Much more intriguing were the hints at some of this season's big plotlines. The fact that a virus is killing off heroes, for example - sure, it's yet another plotline that seems to be ripped right from the pages of X-Men, but at least it has that element of intrigue and unpredictability. The plotline I was most excited to see explored this season was the history of the first generation of heroes, the consortium of individuals that included Hiro's dad, Mrs. Petrelli, and Linderman, among others. We got some cool hints of a killer from among the group picking off his peers one by one, in a very Watchmen-esque turn of events. But it was a lot of fun seeing George Takei react to his ominous note, and the interplay between him and Ando was very enjoyable. It seems like Heroes always tends to up the fun and over-the-top quotient with Hiro and his family, and it pays off in terms of giving the show some much needed "cool-factor" moments, so to speak. I mean, Sulu deciding to stay and fight his would-be assasin, telling loyal Ando only "I will need a sword" ? Now that is badass. A shame then, that Mr. Takei was apparently offed in this episode ... a true loss for the show if one of its most fun characters was indeed done for ... but, let's be realistic, in a show involving time travel, there's no way Hiro is gonna let his dad stay dead for long, not to mention, we still don't know what, if any, special powers are possessed by the man once known as Sulu.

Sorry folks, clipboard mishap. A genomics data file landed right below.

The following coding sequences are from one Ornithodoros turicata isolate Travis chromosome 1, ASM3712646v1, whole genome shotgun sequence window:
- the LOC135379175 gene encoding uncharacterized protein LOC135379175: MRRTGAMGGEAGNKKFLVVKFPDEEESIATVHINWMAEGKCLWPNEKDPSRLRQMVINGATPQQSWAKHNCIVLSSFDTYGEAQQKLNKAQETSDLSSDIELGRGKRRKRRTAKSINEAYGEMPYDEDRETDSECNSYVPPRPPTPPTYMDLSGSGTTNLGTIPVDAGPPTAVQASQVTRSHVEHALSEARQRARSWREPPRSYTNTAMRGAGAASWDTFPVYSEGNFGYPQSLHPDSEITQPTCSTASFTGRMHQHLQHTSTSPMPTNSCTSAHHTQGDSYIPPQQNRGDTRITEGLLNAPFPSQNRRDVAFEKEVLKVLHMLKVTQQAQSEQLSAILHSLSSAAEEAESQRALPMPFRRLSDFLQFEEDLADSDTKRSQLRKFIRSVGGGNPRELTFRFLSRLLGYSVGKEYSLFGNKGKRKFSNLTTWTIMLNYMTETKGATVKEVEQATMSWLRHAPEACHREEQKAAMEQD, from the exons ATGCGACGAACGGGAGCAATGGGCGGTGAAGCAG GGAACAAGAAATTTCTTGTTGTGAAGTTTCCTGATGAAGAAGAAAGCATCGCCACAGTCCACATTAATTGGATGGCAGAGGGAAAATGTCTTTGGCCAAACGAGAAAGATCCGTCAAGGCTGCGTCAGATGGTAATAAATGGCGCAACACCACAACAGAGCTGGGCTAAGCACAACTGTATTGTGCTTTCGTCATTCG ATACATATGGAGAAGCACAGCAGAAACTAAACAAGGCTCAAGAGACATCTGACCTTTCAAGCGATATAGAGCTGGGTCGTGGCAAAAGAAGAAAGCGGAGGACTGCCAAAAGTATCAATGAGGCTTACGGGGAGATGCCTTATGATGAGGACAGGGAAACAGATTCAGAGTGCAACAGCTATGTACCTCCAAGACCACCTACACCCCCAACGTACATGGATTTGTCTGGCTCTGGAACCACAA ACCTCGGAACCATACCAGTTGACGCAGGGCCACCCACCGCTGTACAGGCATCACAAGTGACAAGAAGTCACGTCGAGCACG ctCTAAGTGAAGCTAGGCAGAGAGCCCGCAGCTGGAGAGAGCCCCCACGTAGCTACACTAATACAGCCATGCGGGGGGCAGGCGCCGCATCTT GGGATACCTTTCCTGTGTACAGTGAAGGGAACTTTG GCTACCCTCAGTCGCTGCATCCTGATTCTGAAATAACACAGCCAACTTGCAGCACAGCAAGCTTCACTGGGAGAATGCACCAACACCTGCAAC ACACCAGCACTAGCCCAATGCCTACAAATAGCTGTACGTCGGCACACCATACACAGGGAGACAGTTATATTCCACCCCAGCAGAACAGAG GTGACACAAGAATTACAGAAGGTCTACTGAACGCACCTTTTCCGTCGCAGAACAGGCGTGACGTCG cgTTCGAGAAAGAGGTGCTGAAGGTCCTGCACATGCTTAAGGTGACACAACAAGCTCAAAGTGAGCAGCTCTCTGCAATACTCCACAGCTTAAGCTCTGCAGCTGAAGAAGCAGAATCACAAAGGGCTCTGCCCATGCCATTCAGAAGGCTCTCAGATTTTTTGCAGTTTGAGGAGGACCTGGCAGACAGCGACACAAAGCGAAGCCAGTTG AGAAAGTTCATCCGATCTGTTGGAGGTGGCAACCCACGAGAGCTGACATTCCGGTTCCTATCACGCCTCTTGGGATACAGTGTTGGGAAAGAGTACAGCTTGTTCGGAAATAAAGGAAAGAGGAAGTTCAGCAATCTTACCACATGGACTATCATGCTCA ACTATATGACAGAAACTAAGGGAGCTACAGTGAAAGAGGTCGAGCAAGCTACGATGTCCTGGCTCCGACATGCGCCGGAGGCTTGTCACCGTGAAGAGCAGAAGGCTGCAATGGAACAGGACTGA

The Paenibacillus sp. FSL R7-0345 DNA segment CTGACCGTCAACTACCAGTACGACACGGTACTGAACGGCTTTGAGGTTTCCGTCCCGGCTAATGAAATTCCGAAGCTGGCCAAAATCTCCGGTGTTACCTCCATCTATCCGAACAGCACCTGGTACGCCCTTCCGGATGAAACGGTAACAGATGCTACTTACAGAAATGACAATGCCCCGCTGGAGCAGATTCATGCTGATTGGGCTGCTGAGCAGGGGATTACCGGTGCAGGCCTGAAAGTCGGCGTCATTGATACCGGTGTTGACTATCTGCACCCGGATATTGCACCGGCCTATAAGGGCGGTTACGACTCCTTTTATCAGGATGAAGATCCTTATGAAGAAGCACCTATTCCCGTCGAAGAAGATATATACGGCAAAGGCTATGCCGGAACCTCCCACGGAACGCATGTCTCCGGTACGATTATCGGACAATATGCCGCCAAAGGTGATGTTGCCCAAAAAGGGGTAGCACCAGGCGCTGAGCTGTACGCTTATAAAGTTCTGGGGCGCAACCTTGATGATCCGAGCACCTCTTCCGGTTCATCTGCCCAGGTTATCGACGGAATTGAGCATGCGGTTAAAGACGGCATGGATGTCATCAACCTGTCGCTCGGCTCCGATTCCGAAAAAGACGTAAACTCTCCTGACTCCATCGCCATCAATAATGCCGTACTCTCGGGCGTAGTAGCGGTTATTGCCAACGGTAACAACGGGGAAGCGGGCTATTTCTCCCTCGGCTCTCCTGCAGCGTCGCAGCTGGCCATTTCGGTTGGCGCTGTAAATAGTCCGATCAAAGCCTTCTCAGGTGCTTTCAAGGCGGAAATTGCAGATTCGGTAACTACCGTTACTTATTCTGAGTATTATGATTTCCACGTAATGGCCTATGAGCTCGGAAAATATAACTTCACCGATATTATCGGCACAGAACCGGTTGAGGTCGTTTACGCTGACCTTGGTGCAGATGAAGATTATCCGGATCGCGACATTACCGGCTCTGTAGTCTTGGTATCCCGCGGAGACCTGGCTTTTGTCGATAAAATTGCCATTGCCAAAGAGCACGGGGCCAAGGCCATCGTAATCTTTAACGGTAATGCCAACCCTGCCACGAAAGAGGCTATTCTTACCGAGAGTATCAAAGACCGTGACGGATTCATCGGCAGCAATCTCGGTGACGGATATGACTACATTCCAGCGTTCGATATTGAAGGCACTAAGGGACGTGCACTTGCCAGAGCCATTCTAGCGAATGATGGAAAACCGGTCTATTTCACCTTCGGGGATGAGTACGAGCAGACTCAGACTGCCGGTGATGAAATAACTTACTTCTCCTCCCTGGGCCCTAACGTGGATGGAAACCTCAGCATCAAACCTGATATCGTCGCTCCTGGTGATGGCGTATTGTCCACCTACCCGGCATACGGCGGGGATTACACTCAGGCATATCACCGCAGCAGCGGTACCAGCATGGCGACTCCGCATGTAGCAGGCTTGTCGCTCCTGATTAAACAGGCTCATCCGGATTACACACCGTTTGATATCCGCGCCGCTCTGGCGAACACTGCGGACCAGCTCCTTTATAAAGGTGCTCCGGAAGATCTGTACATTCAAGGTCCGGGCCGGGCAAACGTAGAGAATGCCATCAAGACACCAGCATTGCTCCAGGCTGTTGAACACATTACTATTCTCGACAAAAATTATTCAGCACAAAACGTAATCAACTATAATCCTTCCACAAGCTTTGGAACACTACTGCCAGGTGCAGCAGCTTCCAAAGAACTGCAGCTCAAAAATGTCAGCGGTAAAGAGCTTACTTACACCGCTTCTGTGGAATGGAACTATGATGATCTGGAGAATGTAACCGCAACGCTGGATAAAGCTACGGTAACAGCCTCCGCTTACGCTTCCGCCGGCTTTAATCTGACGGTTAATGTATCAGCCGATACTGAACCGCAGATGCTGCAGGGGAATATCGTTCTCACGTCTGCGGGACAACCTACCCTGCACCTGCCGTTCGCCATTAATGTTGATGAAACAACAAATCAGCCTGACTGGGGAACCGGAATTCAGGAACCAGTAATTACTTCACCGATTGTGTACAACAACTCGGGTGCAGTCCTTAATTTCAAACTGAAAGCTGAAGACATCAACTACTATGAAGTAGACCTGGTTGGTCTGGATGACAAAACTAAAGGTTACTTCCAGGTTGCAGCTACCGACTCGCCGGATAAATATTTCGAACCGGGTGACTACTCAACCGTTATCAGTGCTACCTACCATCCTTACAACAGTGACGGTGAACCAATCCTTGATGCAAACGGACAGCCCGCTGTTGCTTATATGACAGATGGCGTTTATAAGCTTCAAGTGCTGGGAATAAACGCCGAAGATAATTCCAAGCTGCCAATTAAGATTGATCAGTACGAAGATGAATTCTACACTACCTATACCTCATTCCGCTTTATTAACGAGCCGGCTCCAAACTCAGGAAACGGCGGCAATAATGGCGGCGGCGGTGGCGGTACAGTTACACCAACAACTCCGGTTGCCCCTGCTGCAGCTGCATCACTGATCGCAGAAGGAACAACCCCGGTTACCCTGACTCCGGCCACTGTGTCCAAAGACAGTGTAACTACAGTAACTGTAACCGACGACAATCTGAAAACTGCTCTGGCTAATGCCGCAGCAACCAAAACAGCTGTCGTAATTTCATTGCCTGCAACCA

The ending, with a memory-wiped Peter Petrelli turning up in Bourne-esque fashion, was a decent cliffhanger, and it will be interesting to see what happens with Heroes' version of Neo. The story of Molly and her visions of some yet-unseen Big Bad were suitably ominous, and there's another potentially very cool plotline waiting in the wings. So yeah, there was some cool stuff going on here, but it all seemed to kind of plod along, and there was nothing that really screamed "oh damn, business has just picked up." The writing just felt very basic and simplistic for the msot part, and that much-neeeded sense of awe and wonder wasn't quite present. I'm very curious, still, to see where things go, but at this point, Kristin Bell can't arrive soon enough, to hopefully provide this show with a much-needed shot in the arm, after what seemed to be a premiere that was more of a whimper than a bang.

My Grade: B


Last night, business picked up for Season 3 of Prison Break. After an interesting but slightly unsteady premiere, this was a reminder of why I deemed the show one of my absolute favorites of last season. This time around, Prison Break brought it - intensity, humor, action, and some great character moments combined for a thrill-packed episode. So much HAPPENED, which is definitely one of this show's strengths. Even the preview for next week was encouraging - where it seemed like Lincoln might be relegated to a very passive role, it's now clear that even as Michael is breaking out of Sona, Lincoln will be breaking in to the inner sanctum of The Company, carrying out a one-man rescue mission to free Sarah and his son. Badass.

Michael Scofield was in vintage form last night, playing the McGuyver-ish role of resourceful action hero to perfection. I loved how he enacted a plan to blow up Sona prison's pipes and therefore provide free-flowing water to its thirsty inmates. It was in and of itself a coll, self-contained little plan, but the fun of it is that it's merely one piece in Scofield's grand scheme to gain the allegiance of Lechero and gain a valuable ally in his attempts to break out Whistler. Seeing Scofield slowly implement one of his complex plans, in his usual intense yet slightly smug manner, is always a highlight of this show.